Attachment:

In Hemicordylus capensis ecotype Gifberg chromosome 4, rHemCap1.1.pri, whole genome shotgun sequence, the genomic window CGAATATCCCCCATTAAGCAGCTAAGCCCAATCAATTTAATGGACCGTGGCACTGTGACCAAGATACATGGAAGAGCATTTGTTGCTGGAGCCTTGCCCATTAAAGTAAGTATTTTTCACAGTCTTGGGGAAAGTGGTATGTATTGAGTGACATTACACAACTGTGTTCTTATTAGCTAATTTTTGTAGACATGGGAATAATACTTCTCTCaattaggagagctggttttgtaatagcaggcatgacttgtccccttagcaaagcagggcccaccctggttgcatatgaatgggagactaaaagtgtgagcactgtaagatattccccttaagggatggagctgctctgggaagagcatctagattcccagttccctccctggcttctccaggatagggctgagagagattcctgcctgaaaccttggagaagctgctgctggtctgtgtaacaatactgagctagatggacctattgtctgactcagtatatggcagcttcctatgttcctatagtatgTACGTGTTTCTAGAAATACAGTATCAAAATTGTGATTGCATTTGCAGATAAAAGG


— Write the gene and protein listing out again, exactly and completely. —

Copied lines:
In Hemicordylus capensis ecotype Gifberg chromosome 4, rHemCap1.1.pri, whole genome shotgun sequence, the genomic window CGAATATCCCCCATTAAGCAGCTAAGCCCAATCAATTTAATGGACCGTGGCACTGTGACCAAGATACATGGAAGAGCATTTGTTGCTGGAGCCTTGCCCATTAAAGTAAGTATTTTTCACAGTCTTGGGGAAAGTGGTATGTATTGAGTGACATTACACAACTGTGTTCTTATTAGCTAATTTTTGTAGACATGGGAATAATACTTCTCTCaattaggagagctggttttgtaatagcaggcatgacttgtccccttagcaaagcagggcccaccctggttgcatatgaatgggagactaaaagtgtgagcactgtaagatattccccttaagggatggagctgctctgggaagagcatctagattcccagttccctccctggcttctccaggatagggctgagagagattcctgcctgaaaccttggagaagctgctgctggtctgtgtaacaatactgagctagatggacctattgtctgactcagtatatggcagcttcctatgttcctatagtatgTACGTGTTTCTAGAAATACAGTATCAAAATTGTGATTGCATTTGCAGATAAAAGG